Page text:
Working from home offers a lot of pluses: a short commute, more control over when and where you work, the ability to save on day care or pet sitting, casual day every day, an ability to juggle work with chores around the house, easy access to your favorite foods …
Once the excitement of all that wears off, it can be a real drag for some people. We are, by our very nature, social creatures. We mirror behaviors we see, so we are more productive when we are around others who are working. We are motivated when we see others succeed. We need others to brainstorm ideas. We may find it hard to stay focused around distractions.
That’s why people all around the world are increasingly opting to cowork. But, for now, we are asked to work from home. If you’re among the many people who suddenly find their work world turned upside down, it’s important to find your footing – to figure out how to make working from home work. This takes creativity, thought, and discipline. Read on.
Establish a schedule
When your usual work routine is disrupted, it can be tempting to fall into another familiar routine – like the one for weekends, vacations or when you’re home sick. That might be OK for a day or two, but not extended periods of time like we’re facing now. It’s important to establish a work-from-home routine that helps you stay productive – and stick to it. This is especially needed when you work in an environment fraught with distractions, temptations, or when you may be a little off your game emotionally. Hopefully you already have a healthy work routine – one you can mirror into your working-from-home situation. If not, now is a good time to establish one.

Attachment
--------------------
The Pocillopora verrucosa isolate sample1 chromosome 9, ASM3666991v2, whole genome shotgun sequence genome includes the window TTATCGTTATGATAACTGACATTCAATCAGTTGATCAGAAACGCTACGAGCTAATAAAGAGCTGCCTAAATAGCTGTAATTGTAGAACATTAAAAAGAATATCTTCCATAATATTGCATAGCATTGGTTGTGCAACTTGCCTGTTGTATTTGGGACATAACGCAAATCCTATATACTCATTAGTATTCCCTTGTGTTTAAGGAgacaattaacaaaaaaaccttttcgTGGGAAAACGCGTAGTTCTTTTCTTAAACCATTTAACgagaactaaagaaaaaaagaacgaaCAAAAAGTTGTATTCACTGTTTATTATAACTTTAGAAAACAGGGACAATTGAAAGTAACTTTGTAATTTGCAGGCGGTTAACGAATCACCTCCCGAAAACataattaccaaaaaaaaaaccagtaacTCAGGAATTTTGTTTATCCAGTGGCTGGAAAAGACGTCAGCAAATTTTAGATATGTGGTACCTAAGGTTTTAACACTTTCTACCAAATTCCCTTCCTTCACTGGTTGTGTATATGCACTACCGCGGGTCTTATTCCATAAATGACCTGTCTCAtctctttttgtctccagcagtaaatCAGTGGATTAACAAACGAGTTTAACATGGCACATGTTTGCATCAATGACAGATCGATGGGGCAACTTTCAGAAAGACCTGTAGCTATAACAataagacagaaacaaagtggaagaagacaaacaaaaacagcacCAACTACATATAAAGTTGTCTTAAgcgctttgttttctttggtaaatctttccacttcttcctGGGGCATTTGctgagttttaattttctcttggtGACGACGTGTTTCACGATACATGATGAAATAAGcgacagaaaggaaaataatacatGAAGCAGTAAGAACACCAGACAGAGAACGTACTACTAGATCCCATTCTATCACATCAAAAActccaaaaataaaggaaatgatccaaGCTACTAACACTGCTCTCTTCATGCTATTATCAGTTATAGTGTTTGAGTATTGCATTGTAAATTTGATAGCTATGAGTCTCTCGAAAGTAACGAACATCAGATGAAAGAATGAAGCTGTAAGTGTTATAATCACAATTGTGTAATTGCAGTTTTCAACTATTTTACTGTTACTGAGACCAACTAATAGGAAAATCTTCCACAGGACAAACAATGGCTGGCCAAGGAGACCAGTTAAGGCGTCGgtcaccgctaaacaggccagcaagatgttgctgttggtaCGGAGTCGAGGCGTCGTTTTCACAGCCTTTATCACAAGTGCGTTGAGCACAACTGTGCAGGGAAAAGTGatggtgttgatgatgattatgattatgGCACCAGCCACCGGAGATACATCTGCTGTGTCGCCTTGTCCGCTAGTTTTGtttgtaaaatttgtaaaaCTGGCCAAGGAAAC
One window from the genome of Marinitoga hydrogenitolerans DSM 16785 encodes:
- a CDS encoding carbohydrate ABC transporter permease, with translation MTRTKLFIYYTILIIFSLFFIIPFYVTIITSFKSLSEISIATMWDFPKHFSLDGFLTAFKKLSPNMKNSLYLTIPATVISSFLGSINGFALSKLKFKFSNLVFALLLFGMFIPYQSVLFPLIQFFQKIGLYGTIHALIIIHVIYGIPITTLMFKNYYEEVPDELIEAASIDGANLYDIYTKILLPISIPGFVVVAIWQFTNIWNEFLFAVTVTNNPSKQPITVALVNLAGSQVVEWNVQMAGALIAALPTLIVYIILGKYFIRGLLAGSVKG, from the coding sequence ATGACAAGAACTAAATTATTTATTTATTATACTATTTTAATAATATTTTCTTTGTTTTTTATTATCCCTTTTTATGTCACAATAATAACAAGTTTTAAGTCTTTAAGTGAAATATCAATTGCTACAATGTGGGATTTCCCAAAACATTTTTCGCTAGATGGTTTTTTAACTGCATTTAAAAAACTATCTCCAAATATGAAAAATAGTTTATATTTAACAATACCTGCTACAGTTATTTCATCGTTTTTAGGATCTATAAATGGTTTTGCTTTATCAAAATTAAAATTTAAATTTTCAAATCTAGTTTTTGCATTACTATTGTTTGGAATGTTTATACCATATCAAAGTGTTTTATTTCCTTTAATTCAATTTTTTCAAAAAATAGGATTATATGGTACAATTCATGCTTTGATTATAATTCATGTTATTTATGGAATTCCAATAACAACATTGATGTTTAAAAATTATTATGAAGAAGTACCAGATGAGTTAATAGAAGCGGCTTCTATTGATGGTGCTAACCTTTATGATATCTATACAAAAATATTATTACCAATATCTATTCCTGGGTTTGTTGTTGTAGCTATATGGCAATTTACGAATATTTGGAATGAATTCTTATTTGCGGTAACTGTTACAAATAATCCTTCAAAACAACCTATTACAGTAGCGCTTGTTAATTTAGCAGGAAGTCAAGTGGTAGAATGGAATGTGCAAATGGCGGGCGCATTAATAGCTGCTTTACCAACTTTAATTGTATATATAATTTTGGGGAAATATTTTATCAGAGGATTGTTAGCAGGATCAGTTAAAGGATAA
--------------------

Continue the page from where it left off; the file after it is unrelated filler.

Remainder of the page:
Tap into established work habits
Your new routine doesn’t have to be the same as it was when you went somewhere to work (how could it be when you are asked to stay home?), but it helps if it bears some resemblance to your old work routine. In his article about habits, James Clear notes it takes an average of 66 days to establish a new habit (not the often cited 21 days). You can’t wait that long to be productive. Tapping into established habits is one way to shorten the time it takes.
Get up at the same time each day (if possible, your regular time to get up for work). Get ready, have a healthy breakfast, and start work at the same time each day. Take a lunch break. Take a breaks for a cup of coffee or other favorite drink or to simply relax and look out the window. Consider including some focused work sprints. Stop work at the same time each day.
Go to “Work”
Go to a location in your home you’ve designated as your work spot. Ideally NOT somewhere you already have a strong non-work habit or where you will be easily be distracted. Avoid the sofa where you usually watch TV. Whatever that spot is, say something to yourself like, “time to go to work” as you approach it. Fix in your mind that table, desk, chair, or whatever (but, seriously, not the floor), is where work happens.
Find a Balance